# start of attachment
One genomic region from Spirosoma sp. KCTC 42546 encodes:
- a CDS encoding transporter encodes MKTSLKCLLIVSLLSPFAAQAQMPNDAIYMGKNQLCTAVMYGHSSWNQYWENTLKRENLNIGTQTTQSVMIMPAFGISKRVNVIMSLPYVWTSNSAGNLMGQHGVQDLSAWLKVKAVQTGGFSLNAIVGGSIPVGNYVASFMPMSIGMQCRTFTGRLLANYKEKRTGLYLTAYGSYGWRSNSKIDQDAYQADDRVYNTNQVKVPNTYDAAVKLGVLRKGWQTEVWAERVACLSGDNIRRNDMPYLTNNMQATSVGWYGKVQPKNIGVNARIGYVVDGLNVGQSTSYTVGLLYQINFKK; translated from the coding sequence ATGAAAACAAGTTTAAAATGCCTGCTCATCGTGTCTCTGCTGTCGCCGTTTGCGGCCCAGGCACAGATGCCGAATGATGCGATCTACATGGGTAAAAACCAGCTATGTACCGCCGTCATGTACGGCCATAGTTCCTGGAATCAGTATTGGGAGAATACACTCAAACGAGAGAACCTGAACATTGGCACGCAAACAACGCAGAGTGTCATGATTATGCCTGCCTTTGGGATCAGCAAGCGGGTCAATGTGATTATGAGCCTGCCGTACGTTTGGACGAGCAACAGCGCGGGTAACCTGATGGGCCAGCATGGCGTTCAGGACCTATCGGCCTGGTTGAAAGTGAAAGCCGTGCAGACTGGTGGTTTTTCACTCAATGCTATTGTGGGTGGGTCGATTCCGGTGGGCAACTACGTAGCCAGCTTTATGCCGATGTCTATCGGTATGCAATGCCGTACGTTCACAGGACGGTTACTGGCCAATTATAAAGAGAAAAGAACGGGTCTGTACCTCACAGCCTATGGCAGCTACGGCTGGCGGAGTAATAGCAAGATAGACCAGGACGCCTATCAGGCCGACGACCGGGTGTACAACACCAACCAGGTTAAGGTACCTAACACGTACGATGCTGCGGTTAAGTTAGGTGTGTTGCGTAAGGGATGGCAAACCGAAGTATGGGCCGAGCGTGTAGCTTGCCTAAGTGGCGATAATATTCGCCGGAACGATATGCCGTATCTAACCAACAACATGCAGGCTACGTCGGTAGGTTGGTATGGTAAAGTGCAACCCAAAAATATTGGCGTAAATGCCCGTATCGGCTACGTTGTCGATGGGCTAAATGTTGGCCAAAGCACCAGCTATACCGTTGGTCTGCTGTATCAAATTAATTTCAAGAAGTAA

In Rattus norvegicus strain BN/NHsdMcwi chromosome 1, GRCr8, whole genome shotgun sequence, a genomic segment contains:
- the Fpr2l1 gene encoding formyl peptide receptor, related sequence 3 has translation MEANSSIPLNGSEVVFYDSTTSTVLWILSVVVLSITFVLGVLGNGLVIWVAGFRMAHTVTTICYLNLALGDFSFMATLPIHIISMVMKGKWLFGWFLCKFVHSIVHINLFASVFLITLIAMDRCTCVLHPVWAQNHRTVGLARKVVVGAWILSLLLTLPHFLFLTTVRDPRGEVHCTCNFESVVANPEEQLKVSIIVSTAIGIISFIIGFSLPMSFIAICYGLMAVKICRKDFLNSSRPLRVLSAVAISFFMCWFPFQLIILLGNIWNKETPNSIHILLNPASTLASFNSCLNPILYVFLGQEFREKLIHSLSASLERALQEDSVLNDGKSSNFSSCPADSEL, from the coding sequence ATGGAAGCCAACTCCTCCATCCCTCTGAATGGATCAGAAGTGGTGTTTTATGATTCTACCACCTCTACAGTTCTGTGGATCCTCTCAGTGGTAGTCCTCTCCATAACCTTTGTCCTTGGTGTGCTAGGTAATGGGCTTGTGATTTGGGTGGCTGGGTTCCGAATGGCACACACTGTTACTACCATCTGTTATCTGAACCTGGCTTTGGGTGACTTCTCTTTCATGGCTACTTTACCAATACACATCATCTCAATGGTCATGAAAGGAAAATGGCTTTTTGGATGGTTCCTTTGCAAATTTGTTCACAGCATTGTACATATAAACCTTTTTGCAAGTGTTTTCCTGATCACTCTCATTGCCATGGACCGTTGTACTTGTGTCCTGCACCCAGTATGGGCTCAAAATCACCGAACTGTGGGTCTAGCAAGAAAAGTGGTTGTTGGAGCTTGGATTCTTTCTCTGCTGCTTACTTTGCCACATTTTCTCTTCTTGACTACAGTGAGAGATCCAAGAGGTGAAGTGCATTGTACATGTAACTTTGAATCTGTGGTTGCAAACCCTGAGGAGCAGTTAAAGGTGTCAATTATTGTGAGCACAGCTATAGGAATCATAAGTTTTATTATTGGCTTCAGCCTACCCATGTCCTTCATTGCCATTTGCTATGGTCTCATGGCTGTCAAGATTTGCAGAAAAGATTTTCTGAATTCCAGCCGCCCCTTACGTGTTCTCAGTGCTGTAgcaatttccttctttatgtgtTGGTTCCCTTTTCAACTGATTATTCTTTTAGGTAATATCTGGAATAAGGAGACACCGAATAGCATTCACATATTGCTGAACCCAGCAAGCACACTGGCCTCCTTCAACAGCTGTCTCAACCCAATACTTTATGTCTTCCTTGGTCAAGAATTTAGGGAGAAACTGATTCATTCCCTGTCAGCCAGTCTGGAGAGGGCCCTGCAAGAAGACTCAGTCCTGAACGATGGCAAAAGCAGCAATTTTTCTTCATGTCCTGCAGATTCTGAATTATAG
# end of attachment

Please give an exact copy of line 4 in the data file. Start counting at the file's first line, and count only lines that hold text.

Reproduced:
- the Fpr2l1 gene encoding formyl peptide receptor, related sequence 3 has translation MEANSSIPLNGSEVVFYDSTTSTVLWILSVVVLSITFVLGVLGNGLVIWVAGFRMAHTVTTICYLNLALGDFSFMATLPIHIISMVMKGKWLFGWFLCKFVHSIVHINLFASVFLITLIAMDRCTCVLHPVWAQNHRTVGLARKVVVGAWILSLLLTLPHFLFLTTVRDPRGEVHCTCNFESVVANPEEQLKVSIIVSTAIGIISFIIGFSLPMSFIAICYGLMAVKICRKDFLNSSRPLRVLSAVAISFFMCWFPFQLIILLGNIWNKETPNSIHILLNPASTLASFNSCLNPILYVFLGQEFREKLIHSLSASLERALQEDSVLNDGKSSNFSSCPADSEL, from the coding sequence ATGGAAGCCAACTCCTCCATCCCTCTGAATGGATCAGAAGTGGTGTTTTATGATTCTACCACCTCTACAGTTCTGTGGATCCTCTCAGTGGTAGTCCTCTCCATAACCTTTGTCCTTGGTGTGCTAGGTAATGGGCTTGTGATTTGGGTGGCTGGGTTCCGAATGGCACACACTGTTACTACCATCTGTTATCTGAACCTGGCTTTGGGTGACTTCTCTTTCATGGCTACTTTACCAATACACATCATCTCAATGGTCATGAAAGGAAAATGGCTTTTTGGATGGTTCCTTTGCAAATTTGTTCACAGCATTGTACATATAAACCTTTTTGCAAGTGTTTTCCTGATCACTCTCATTGCCATGGACCGTTGTACTTGTGTCCTGCACCCAGTATGGGCTCAAAATCACCGAACTGTGGGTCTAGCAAGAAAAGTGGTTGTTGGAGCTTGGATTCTTTCTCTGCTGCTTACTTTGCCACATTTTCTCTTCTTGACTACAGTGAGAGATCCAAGAGGTGAAGTGCATTGTACATGTAACTTTGAATCTGTGGTTGCAAACCCTGAGGAGCAGTTAAAGGTGTCAATTATTGTGAGCACAGCTATAGGAATCATAAGTTTTATTATTGGCTTCAGCCTACCCATGTCCTTCATTGCCATTTGCTATGGTCTCATGGCTGTCAAGATTTGCAGAAAAGATTTTCTGAATTCCAGCCGCCCCTTACGTGTTCTCAGTGCTGTAgcaatttccttctttatgtgtTGGTTCCCTTTTCAACTGATTATTCTTTTAGGTAATATCTGGAATAAGGAGACACCGAATAGCATTCACATATTGCTGAACCCAGCAAGCACACTGGCCTCCTTCAACAGCTGTCTCAACCCAATACTTTATGTCTTCCTTGGTCAAGAATTTAGGGAGAAACTGATTCATTCCCTGTCAGCCAGTCTGGAGAGGGCCCTGCAAGAAGACTCAGTCCTGAACGATGGCAAAAGCAGCAATTTTTCTTCATGTCCTGCAGATTCTGAATTATAG